Researchers tested serum samples of 120 individuals, including 50 patients with biopsy-proven celiac disease, 20 patients with the associated rash dermatitis herpetiformis and 50 unaffected controls for reaction levels of antibodies (IgG and IgA) considered highly specific and sensitive to celiac disease. They tested this with non-gluten proteins extracted from the common wheat Triticum aestivum.
According to the research published in the American Chemical Society’s Journal of Proteome Research, celiac patients showed significantly higher levels of antibody reactivity to non-gluten proteins compared to the healthy control participants.
Five groups of non-gluten proteins caused immune reactions in the dermatitis herpetiformis and celiac groups: purinin, α-amylase/protease inhibitor, globulin, and farinin proteins, while the most reactive non-gluten antigen identified was a serpin protein.
Celiac disease symptoms can occur when wheat, rye or barley is eaten by sufferers of the condition and has therefore been put down to the gluten protein group the grains have in common – and which make up about 75% of all proteins in wheat.
The only treatment for the disease is to avoid gluten-containing foods, but the researchers behind this study from Columbia University, the University of Padova in Italy, University of Utah and the US Department of Agriculture said this has meant non-gluten proteins have largely been ignored as a possible trigger.
The researchers said a few earlier studies had attempted to assess immune reactivity to non-gluten proteins of wheat 22-26 with a small number of celiac patients, but results were inconsistent and the purity of the non-gluten protein extracts used to detect the immune reactivity was later questioned.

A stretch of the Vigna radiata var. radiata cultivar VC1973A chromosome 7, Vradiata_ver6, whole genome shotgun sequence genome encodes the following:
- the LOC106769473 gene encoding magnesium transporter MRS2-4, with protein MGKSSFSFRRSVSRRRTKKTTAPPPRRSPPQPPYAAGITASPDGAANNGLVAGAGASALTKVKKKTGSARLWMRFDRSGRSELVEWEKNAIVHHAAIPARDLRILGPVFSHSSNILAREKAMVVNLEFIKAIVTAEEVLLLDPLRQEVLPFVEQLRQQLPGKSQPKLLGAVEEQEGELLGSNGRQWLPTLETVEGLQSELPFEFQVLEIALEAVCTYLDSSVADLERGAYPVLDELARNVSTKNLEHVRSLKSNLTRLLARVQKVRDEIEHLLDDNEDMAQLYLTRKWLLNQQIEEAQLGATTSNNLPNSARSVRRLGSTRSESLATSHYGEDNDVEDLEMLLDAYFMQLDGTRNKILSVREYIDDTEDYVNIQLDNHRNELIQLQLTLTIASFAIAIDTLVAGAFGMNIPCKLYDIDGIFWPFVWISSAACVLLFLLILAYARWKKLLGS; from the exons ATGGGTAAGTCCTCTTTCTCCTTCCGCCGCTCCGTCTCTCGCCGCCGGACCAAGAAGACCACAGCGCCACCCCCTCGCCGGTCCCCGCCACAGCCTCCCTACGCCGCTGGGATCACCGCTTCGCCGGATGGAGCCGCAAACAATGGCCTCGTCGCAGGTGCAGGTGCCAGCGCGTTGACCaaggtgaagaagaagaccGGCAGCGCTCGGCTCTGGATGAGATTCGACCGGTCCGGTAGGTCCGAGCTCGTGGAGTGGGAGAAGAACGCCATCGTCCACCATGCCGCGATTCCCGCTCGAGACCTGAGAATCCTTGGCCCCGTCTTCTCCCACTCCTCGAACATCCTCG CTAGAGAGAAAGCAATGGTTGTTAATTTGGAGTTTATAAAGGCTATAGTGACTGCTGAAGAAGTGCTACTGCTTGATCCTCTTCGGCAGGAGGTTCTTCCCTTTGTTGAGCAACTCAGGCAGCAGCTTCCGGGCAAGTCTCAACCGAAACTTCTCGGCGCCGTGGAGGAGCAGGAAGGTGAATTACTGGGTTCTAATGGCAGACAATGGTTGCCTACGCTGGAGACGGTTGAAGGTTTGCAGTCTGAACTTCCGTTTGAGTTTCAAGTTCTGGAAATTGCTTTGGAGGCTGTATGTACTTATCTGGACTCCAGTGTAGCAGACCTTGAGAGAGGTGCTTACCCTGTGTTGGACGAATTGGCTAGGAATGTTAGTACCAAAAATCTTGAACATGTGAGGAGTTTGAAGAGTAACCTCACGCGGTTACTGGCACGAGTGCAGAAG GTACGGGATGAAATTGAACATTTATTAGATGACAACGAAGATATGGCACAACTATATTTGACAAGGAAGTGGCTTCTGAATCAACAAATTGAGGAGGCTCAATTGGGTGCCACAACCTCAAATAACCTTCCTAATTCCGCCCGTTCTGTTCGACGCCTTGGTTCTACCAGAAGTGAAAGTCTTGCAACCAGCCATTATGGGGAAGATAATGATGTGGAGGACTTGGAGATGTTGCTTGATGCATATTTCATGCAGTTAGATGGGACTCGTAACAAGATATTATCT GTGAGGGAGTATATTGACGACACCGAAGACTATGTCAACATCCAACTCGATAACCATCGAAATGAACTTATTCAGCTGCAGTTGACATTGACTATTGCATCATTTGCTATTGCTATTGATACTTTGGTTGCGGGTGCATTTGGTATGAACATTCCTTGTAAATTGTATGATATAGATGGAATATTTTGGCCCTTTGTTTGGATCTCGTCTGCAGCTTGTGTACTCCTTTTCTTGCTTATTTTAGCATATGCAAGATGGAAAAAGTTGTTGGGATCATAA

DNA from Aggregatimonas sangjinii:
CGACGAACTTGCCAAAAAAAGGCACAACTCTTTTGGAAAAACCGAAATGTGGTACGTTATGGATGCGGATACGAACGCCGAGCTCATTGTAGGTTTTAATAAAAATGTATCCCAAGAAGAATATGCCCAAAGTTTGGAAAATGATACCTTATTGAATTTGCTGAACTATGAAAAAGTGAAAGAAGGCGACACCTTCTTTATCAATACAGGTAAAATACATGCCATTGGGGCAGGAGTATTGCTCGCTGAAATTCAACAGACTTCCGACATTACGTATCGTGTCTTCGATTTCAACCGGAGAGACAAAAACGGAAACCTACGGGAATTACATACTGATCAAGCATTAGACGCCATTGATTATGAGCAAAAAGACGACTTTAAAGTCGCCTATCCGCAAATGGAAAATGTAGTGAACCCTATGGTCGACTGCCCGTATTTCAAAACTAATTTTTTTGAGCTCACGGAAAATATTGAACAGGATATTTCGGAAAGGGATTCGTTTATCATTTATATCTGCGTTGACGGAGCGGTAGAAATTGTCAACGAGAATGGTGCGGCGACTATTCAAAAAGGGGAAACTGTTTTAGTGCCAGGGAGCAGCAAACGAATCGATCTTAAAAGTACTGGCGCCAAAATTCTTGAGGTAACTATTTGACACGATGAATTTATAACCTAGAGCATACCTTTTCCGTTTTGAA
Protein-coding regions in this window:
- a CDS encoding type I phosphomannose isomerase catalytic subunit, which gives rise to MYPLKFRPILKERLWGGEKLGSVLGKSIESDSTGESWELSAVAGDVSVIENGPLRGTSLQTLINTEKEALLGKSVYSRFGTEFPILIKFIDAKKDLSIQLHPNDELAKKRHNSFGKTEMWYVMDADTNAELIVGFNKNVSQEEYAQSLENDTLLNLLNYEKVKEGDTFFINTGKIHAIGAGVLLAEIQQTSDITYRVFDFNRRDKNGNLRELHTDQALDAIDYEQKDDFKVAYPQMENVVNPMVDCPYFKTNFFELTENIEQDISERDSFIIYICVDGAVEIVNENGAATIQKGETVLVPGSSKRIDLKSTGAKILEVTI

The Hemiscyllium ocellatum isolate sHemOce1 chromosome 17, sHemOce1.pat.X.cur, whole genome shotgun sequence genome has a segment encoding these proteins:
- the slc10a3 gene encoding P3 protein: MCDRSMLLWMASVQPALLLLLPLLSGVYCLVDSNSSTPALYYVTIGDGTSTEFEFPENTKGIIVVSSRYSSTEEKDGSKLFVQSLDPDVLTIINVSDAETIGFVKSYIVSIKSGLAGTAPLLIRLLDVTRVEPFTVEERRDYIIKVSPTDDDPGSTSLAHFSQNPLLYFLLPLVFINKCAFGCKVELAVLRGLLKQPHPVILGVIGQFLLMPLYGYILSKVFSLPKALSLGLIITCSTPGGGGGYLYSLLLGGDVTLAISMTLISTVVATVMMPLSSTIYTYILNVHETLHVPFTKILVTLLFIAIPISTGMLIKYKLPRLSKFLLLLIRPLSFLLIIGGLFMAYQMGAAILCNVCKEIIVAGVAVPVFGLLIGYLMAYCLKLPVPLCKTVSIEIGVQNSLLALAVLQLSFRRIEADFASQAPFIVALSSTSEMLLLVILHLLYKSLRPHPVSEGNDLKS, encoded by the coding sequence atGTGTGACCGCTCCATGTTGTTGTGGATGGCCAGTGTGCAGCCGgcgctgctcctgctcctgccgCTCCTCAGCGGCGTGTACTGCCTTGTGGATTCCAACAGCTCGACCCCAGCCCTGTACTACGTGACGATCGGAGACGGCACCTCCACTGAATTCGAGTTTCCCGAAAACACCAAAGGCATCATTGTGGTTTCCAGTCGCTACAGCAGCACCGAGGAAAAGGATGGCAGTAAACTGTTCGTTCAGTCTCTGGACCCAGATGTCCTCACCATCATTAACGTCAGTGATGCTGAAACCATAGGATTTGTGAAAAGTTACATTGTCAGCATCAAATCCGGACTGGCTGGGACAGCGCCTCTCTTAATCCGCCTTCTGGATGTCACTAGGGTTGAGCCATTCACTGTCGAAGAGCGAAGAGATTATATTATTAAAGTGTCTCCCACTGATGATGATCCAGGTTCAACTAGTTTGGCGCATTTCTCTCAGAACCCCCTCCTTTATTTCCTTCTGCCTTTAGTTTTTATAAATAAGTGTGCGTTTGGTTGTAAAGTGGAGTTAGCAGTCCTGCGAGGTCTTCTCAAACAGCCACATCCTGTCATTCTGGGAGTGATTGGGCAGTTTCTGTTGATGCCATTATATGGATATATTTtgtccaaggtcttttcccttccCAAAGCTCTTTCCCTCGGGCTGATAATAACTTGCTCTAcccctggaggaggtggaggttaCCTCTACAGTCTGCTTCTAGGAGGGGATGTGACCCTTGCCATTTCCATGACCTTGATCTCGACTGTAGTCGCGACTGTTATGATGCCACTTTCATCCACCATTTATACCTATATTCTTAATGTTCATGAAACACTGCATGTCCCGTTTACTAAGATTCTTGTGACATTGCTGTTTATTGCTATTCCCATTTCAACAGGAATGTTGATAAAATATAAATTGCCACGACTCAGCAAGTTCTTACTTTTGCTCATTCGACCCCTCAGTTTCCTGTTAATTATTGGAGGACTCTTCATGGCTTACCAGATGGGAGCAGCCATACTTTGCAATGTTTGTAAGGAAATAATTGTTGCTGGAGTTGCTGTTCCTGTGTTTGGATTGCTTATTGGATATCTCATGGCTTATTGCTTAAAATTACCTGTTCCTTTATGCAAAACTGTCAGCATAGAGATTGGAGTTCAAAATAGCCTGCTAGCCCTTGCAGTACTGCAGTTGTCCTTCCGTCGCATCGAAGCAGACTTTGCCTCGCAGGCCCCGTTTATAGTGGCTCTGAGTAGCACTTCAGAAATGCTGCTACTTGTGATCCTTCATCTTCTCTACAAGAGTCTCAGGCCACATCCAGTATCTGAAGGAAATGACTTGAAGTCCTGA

The researchers said their methodology provided "unequivocal confirmation" that the proteins targeted were not gluten, and therefore their new findings worked towards an understanding of how the disease worked as well as possible future treatments and diagnosis.
"While direct conclusions cannot be drawn about the pathogenic effects of the identified non-gluten proteins, these findings should prompt further research into their potential role in contributing to the inflammatory processes that result in mucosal damage in patients with celiac disease. The possibility of such a role for these proteins is worthy of attention, especially as therapies other than gluten exclusion from the diet are under development," they wrote.
Source: Journal of Proteome Research
Published online ahead of print, DOI: 10.1021/pr500809b
“Specific Non-Gluten Proteins of Wheat are Novel Target Antigens in Celiac Disease Humoral Response”
Authors: S. Huebener, C. K. Tanaka, M. Uhde, J. J. Zone, W. H. Vensel, D. D. Kasarda, L. Beams, C. Briani, P. H. R. Green, S. B. Altenbach and A. Alaedini